On sex in particular, the clergy sex abuse scandals that have hit the faithful over and over since the Mount Cashel Orphanage abuses came to light in 1989 have left many less inclined to accept clerical judgments about the rights and wrongs of sex, said Kei.

“These things practically destroyed the moral credibility of the Catholic leadership for many,” he said.

In this atmosphere it is perhaps unsurprising that Catholic positions on specific moral controversies don’t find much agreement among the Canadian public.

The Angus Reid study found 85 per cent of Canadians approve and accept “a woman being able to obtain a legal abortion if her own health is seriously endangered by the pregnancy.” Another 11 per cent disapprove but still accept the idea. Only four per cent both disapprove and do not accept it.

Among those inclined to accept religion, the numbers are only slightly more anti-abortion. Sixty-nine per cent of the embrace religion group approves and accepts, 22 per cent disapprove but accept and nine per cent both disapprove and do not accept.

A bare majority (51 per cent) of Canadians approve and accept the idea a woman should be able to obtain a legal abortion for any reason — though that number falls to 28 per cent for the embrace religion crowd, as opposed to 72 per cent of those who reject religion.

On gay couples adopting children, 60 per cent of Canadians approve and accept, including 40 per cent of those who embrace religion. Sixty-three per cent of Canadians approve and accept same-sex marriage, including 41 per cent of those who embrace religion.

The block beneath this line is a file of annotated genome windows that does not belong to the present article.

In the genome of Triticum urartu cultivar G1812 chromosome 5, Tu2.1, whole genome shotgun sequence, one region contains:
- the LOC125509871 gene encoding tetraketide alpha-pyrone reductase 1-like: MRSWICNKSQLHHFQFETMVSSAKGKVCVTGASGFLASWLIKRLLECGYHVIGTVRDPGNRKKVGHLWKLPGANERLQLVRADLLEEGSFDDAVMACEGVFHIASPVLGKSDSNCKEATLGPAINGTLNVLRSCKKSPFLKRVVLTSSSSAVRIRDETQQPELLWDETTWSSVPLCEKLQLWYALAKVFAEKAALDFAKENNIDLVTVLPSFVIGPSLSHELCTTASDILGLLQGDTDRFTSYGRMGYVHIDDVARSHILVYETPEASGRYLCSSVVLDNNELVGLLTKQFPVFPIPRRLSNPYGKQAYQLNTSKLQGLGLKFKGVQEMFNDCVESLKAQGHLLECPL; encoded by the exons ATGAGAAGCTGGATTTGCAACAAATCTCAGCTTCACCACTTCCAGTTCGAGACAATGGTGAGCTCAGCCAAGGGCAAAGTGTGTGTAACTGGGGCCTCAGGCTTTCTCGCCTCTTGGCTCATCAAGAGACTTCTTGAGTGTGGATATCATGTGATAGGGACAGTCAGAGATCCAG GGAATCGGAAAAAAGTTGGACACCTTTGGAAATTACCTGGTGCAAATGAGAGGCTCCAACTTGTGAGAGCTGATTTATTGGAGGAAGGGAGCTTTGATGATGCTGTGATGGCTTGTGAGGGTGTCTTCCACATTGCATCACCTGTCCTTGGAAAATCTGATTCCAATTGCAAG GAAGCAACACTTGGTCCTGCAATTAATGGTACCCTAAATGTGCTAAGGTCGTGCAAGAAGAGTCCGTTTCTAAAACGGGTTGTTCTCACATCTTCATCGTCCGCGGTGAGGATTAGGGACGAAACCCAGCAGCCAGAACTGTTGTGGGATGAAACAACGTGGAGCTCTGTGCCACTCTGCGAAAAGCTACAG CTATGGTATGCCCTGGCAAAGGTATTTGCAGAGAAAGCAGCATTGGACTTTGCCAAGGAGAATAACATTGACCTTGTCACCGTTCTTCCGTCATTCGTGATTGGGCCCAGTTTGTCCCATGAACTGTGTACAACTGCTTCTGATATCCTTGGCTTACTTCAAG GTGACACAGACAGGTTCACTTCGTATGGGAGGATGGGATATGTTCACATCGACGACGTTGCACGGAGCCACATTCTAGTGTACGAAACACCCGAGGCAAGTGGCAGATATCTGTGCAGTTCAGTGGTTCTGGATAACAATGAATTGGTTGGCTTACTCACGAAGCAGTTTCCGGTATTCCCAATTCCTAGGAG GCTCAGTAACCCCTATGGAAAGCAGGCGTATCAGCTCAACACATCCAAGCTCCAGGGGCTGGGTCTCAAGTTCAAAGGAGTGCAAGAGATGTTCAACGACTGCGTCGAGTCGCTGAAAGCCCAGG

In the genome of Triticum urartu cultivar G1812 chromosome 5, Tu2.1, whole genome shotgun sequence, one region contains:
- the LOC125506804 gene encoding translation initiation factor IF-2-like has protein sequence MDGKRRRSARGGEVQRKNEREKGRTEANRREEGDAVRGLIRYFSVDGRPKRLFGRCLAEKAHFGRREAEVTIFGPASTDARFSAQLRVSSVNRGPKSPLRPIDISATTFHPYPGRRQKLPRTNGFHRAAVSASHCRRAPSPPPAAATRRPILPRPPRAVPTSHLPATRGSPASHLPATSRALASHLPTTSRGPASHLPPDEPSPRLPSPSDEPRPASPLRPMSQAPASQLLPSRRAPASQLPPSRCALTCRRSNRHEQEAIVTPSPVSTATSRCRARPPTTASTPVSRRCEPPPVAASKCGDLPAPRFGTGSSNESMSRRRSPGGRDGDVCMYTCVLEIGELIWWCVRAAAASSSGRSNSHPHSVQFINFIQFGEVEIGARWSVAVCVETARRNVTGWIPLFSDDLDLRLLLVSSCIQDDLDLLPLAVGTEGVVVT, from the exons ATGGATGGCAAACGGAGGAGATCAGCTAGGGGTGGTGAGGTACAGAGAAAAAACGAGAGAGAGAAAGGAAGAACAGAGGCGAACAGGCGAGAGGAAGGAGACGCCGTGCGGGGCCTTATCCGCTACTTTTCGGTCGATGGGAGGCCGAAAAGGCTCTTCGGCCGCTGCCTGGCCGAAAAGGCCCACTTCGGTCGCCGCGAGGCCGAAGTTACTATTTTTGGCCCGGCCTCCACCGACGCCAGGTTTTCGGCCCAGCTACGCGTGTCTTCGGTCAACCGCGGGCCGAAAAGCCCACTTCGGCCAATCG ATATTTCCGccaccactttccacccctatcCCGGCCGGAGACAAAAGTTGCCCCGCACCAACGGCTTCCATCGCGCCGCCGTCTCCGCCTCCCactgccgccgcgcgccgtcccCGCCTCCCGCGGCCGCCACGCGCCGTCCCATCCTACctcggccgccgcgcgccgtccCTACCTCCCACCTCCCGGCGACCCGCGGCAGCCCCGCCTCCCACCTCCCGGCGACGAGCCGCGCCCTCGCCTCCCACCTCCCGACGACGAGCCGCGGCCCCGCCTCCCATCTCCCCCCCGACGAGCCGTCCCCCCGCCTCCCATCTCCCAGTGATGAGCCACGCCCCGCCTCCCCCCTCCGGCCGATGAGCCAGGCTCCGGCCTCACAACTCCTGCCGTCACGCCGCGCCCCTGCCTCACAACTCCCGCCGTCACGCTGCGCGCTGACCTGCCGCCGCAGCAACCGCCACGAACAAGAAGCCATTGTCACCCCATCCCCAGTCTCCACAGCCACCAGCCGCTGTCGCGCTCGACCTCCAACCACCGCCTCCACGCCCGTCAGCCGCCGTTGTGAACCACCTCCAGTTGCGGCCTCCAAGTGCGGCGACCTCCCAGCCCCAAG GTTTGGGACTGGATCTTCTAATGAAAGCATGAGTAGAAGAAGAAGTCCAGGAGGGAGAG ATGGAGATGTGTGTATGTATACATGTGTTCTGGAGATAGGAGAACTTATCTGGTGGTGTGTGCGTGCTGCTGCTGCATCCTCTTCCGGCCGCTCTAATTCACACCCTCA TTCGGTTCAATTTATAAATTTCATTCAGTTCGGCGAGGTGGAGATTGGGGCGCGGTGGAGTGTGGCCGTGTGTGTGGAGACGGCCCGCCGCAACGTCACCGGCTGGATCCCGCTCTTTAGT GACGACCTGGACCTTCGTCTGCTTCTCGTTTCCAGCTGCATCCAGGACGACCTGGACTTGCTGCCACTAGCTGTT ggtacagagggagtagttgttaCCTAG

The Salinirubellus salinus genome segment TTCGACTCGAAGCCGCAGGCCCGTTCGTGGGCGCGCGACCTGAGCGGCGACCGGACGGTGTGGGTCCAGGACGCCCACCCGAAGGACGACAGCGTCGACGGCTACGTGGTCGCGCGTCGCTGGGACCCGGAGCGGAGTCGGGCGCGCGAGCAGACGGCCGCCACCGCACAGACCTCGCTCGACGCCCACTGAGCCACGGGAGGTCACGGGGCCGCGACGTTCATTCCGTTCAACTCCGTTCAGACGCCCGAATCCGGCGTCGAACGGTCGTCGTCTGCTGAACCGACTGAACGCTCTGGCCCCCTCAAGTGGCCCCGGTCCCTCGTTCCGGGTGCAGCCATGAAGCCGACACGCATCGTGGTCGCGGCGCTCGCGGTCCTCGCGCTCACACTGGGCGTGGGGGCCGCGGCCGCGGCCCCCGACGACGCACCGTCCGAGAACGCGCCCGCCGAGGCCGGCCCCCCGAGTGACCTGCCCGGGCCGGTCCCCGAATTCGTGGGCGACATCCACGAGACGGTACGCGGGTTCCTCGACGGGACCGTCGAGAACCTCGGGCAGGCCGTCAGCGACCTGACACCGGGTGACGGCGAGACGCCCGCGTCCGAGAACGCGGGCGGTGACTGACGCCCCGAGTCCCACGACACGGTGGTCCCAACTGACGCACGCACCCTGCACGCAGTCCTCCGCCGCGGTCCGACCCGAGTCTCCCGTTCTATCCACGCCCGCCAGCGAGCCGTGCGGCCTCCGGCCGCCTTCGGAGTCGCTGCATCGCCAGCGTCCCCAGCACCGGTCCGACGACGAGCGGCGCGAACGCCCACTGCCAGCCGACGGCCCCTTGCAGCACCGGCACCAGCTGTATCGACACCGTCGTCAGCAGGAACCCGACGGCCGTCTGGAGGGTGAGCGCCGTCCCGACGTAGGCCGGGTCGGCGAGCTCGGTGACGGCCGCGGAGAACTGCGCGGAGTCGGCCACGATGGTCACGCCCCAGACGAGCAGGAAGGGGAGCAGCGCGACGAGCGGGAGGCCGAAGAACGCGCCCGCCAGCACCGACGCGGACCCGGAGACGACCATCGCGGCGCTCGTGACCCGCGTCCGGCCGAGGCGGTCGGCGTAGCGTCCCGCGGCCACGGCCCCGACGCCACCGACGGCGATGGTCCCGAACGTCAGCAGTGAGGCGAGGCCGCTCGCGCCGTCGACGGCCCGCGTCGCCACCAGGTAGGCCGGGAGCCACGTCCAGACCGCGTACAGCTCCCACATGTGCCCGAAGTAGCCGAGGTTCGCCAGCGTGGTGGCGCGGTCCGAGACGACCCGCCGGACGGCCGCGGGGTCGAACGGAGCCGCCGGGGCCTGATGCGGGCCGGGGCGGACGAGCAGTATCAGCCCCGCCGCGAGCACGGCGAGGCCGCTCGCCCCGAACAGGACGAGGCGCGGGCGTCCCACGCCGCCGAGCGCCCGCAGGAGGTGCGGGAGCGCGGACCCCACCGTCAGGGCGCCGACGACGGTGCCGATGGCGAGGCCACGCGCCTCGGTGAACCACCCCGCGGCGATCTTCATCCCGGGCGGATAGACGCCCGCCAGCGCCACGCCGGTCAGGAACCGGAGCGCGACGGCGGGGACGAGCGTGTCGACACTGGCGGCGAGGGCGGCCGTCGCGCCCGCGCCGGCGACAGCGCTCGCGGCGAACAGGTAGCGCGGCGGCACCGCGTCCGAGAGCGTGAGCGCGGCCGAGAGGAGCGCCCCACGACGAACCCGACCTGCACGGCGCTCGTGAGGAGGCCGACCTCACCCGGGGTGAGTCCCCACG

Canadian sexual mores are more squeamish on the question of children under 18 having sex. Only 36 per cent of all Canadians approve and accept sex below the voting age and that drops to 18 per cent of those who embrace religion.

As for unmarried adults having children, there’s a big gap between Canadians in general and those of us inclined to embrace religion. While 70 per cent of the population in general approves and accepts procreation among the unmarried, that falls to 44 per cent among those who embrace religion.

On moral questions that don’t involve sex, Canadians find more common ground.

More than half of Canadians (57 per cent) don’t see a justification for war even when other ways of settling international disputes fail. That result is consistent for Canadians who embrace religion (57 per cent), reject religion (57 per cent) and the ambivalent (58 per cent).

Do the poor have a right to an adequate income? Eighty-six per cent of Canadians think so, including 89 per cent of those inclined to embrace religion.

The gap between religious and non-religious Canadians reappears on the question of euthanasia. Asked whether they agree or disagree with the statement, “There are some circumstances in which a doctor would be justified in ending a patient’s life,” 61 per cent of those inclined to embrace religion agree, compared to 92 per cent of those who reject religion and 86 per cent of the ambivalent.

Who volunteers? This survey like many others finds it’s the religious. Forty-five per cent of those who embrace religion said they had volunteered in the last month, compared to 27 per cent of those inclined to reject religion.

The Angus Reid Institute study collected answers online from 3,041 Canadians between March 4-11. The respondents were part of Angus Reid’s panel of 140,000 people who have previously told the organization they are open to completing polls. The weighted survey results are accurate within a margin of error of plus or minus 1.8 per cent 19 times out of 20.